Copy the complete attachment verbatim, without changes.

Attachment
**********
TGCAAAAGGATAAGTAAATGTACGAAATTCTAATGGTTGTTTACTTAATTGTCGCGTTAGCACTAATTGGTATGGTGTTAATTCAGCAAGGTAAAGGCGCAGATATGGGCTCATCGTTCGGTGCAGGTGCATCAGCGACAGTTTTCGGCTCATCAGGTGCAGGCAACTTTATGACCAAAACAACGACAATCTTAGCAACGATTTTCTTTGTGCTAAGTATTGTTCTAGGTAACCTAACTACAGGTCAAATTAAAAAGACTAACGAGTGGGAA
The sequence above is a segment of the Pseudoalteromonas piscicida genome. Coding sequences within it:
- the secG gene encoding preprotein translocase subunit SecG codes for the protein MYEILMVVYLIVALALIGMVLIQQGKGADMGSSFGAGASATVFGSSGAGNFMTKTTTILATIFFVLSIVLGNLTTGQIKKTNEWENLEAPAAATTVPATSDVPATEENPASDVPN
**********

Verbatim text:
TGCAAAAGGATAAGTAAATGTACGAAATTCTAATGGTTGTTTACTTAATTGTCGCGTTAGCACTAATTGGTATGGTGTTAATTCAGCAAGGTAAAGGCGCAGATATGGGCTCATCGTTCGGTGCAGGTGCATCAGCGACAGTTTTCGGCTCATCAGGTGCAGGCAACTTTATGACCAAAACAACGACAATCTTAGCAACGATTTTCTTTGTGCTAAGTATTGTTCTAGGTAACCTAACTACAGGTCAAATTAAAAAGACTAACGAGTGGGAA
The sequence above is a segment of the Pseudoalteromonas piscicida genome. Coding sequences within it:
- the secG gene encoding preprotein translocase subunit SecG codes for the protein MYEILMVVYLIVALALIGMVLIQQGKGADMGSSFGAGASATVFGSSGAGNFMTKTTTILATIFFVLSIVLGNLTTGQIKKTNEWENLEAPAAATTVPATSDVPATEENPASDVPN